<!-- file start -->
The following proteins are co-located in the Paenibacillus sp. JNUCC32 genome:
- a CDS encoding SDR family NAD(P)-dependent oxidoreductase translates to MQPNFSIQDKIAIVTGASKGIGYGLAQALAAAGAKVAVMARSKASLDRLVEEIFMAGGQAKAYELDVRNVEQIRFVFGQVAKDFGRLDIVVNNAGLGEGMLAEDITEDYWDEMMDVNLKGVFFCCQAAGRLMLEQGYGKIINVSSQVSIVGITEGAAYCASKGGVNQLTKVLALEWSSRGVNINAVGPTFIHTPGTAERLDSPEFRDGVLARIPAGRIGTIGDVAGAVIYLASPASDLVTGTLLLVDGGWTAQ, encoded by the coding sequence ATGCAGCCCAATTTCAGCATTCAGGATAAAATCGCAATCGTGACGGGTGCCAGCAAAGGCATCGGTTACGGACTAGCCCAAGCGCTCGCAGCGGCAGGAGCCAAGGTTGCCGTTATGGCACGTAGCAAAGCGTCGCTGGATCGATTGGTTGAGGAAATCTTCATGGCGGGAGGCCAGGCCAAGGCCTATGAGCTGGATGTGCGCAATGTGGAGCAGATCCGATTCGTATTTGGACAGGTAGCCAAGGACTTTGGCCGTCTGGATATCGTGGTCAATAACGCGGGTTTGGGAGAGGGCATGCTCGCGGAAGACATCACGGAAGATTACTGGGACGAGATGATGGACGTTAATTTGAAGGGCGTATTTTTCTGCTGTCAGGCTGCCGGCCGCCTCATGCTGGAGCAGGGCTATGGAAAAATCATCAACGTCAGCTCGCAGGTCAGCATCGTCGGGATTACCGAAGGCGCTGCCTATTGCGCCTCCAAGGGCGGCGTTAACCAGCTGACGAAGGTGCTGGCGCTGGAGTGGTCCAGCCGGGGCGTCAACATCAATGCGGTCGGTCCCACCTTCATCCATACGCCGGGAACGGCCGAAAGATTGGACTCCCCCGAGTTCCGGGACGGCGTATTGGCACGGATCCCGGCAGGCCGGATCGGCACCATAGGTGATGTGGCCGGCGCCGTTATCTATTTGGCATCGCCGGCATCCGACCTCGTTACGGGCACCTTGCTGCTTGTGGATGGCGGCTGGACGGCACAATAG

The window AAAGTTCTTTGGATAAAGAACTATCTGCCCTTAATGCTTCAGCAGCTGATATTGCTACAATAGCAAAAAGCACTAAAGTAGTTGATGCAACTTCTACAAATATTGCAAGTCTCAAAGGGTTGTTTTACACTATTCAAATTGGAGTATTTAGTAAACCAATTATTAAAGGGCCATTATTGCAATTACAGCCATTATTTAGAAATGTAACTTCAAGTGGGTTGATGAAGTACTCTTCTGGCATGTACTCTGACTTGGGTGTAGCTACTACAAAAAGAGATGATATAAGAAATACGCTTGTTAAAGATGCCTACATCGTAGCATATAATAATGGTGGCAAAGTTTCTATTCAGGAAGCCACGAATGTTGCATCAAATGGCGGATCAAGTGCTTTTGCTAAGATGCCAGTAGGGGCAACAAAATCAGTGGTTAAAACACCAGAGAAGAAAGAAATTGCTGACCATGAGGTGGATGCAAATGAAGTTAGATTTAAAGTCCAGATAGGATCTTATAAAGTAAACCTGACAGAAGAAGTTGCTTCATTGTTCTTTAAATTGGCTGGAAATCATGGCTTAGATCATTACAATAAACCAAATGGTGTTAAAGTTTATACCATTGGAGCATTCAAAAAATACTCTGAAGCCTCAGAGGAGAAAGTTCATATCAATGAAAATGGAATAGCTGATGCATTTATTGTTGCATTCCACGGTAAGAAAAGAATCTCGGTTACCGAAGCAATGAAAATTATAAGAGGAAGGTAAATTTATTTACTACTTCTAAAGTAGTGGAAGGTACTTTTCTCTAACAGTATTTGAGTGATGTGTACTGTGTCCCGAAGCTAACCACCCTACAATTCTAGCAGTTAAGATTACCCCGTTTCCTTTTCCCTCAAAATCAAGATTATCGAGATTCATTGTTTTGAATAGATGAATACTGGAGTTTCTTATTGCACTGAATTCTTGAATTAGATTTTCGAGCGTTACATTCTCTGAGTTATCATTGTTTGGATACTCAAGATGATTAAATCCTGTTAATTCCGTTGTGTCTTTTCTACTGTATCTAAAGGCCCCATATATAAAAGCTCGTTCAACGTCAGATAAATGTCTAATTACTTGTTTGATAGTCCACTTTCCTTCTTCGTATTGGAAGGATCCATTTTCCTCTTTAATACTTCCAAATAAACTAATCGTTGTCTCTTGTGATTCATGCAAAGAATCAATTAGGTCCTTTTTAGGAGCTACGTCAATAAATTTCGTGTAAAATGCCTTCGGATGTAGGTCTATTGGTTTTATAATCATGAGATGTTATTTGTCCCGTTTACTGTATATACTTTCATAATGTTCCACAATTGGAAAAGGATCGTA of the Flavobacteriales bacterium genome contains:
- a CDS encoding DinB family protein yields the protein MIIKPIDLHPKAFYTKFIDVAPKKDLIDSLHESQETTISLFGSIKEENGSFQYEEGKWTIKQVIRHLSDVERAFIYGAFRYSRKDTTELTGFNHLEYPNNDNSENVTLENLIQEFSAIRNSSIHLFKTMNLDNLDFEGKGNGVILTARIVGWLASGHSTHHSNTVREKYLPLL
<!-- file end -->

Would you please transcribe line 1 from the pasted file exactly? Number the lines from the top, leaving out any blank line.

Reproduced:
The following proteins are co-located in the Paenibacillus sp. JNUCC32 genome: